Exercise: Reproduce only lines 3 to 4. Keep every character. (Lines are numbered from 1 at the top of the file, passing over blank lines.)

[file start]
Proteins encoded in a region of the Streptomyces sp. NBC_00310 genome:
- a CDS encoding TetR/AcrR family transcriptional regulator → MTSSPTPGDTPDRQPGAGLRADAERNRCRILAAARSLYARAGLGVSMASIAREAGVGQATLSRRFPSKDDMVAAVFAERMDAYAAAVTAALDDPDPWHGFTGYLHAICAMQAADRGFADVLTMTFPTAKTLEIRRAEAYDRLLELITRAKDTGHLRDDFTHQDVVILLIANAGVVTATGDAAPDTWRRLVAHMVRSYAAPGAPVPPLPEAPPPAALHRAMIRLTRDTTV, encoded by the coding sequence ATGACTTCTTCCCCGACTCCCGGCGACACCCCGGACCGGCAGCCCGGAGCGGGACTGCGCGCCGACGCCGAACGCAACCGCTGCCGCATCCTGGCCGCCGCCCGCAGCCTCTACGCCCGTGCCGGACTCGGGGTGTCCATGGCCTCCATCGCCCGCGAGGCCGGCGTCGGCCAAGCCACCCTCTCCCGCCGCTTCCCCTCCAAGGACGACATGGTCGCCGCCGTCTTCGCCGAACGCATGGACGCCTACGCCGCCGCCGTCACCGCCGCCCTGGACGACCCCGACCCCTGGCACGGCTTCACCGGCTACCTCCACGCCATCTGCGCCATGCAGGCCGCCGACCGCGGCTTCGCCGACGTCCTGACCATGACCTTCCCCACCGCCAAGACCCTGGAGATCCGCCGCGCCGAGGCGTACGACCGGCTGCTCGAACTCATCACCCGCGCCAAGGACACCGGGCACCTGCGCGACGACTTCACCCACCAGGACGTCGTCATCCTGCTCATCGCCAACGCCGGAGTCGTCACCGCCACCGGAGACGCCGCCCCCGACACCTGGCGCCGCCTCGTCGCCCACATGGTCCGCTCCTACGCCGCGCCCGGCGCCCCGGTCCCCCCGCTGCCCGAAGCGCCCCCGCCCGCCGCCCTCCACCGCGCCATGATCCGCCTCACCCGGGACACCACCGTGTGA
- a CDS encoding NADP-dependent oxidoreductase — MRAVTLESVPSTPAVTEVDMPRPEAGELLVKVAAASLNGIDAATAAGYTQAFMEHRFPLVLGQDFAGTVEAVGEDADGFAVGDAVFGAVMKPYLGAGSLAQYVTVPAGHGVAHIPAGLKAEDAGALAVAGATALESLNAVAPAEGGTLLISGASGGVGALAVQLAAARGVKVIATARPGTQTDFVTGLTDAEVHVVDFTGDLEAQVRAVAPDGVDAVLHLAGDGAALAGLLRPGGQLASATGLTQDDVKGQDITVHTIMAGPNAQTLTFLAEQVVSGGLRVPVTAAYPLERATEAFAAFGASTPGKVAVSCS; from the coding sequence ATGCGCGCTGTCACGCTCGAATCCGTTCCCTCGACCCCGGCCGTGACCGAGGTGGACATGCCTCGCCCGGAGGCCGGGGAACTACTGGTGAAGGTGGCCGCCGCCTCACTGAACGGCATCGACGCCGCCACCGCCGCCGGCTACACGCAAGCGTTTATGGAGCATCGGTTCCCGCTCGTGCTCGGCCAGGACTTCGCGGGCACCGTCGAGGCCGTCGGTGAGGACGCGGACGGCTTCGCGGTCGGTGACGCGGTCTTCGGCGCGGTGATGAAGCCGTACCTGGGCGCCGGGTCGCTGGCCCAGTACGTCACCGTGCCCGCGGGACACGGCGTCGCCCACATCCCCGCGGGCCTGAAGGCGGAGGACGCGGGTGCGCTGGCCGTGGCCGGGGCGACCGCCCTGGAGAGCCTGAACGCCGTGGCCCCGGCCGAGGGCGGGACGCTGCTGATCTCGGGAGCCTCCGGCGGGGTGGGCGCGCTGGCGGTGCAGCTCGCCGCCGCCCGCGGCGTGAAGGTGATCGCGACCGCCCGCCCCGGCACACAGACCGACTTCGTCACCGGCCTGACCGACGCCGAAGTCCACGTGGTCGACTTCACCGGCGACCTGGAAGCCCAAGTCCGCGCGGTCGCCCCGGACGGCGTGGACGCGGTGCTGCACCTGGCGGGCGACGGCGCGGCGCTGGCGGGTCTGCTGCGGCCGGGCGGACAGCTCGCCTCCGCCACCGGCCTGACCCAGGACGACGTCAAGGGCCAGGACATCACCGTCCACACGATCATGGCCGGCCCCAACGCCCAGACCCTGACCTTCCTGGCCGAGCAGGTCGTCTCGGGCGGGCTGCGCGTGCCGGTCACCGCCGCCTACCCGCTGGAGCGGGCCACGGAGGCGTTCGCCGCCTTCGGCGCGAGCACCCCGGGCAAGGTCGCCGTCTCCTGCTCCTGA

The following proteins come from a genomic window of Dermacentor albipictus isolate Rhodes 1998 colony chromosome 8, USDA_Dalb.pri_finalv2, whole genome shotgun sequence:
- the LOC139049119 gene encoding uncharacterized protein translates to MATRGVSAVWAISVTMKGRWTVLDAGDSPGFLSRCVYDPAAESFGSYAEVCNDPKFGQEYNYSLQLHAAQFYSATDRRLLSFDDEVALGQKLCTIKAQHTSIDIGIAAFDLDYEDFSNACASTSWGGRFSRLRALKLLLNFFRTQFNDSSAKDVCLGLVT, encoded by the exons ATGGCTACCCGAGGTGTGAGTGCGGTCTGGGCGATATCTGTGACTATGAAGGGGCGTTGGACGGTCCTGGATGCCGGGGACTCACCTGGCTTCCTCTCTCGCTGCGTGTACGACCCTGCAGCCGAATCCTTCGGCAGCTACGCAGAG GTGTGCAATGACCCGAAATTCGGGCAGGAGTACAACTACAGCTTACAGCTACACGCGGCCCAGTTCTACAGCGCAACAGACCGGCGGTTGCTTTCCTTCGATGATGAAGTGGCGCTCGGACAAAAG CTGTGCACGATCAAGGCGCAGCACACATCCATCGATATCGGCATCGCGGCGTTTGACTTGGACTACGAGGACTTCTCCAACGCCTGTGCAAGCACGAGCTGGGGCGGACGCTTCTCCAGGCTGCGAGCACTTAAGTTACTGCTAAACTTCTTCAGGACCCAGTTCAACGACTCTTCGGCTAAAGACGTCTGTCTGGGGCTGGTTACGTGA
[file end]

- a CDS encoding NADP-dependent oxidoreductase — MRAVTLESVPSTPAVTEVDMPRPEAGELLVKVAAASLNGIDAATAAGYTQAFMEHRFPLVLGQDFAGTVEAVGEDADGFAVGDAVFGAVMKPYLGAGSLAQYVTVPAGHGVAHIPAGLKAEDAGALAVAGATALESLNAVAPAEGGTLLISGASGGVGALAVQLAAARGVKVIATARPGTQTDFVTGLTDAEVHVVDFTGDLEAQVRAVAPDGVDAVLHLAGDGAALAGLLRPGGQLASATGLTQDDVKGQDITVHTIMAGPNAQTLTFLAEQVVSGGLRVPVTAAYPLERATEAFAAFGASTPGKVAVSCS; from the coding sequence ATGCGCGCTGTCACGCTCGAATCCGTTCCCTCGACCCCGGCCGTGACCGAGGTGGACATGCCTCGCCCGGAGGCCGGGGAACTACTGGTGAAGGTGGCCGCCGCCTCACTGAACGGCATCGACGCCGCCACCGCCGCCGGCTACACGCAAGCGTTTATGGAGCATCGGTTCCCGCTCGTGCTCGGCCAGGACTTCGCGGGCACCGTCGAGGCCGTCGGTGAGGACGCGGACGGCTTCGCGGTCGGTGACGCGGTCTTCGGCGCGGTGATGAAGCCGTACCTGGGCGCCGGGTCGCTGGCCCAGTACGTCACCGTGCCCGCGGGACACGGCGTCGCCCACATCCCCGCGGGCCTGAAGGCGGAGGACGCGGGTGCGCTGGCCGTGGCCGGGGCGACCGCCCTGGAGAGCCTGAACGCCGTGGCCCCGGCCGAGGGCGGGACGCTGCTGATCTCGGGAGCCTCCGGCGGGGTGGGCGCGCTGGCGGTGCAGCTCGCCGCCGCCCGCGGCGTGAAGGTGATCGCGACCGCCCGCCCCGGCACACAGACCGACTTCGTCACCGGCCTGACCGACGCCGAAGTCCACGTGGTCGACTTCACCGGCGACCTGGAAGCCCAAGTCCGCGCGGTCGCCCCGGACGGCGTGGACGCGGTGCTGCACCTGGCGGGCGACGGCGCGGCGCTGGCGGGTCTGCTGCGGCCGGGCGGACAGCTCGCCTCCGCCACCGGCCTGACCCAGGACGACGTCAAGGGCCAGGACATCACCGTCCACACGATCATGGCCGGCCCCAACGCCCAGACCCTGACCTTCCTGGCCGAGCAGGTCGTCTCGGGCGGGCTGCGCGTGCCGGTCACCGCCGCCTACCCGCTGGAGCGGGCCACGGAGGCGTTCGCCGCCTTCGGCGCGAGCACCCCGGGCAAGGTCGCCGTCTCCTGCTCCTGA

The following proteins come from a genomic window of Dermacentor albipictus isolate Rhodes 1998 colony chromosome 8, USDA_Dalb.pri_finalv2, whole genome shotgun sequence: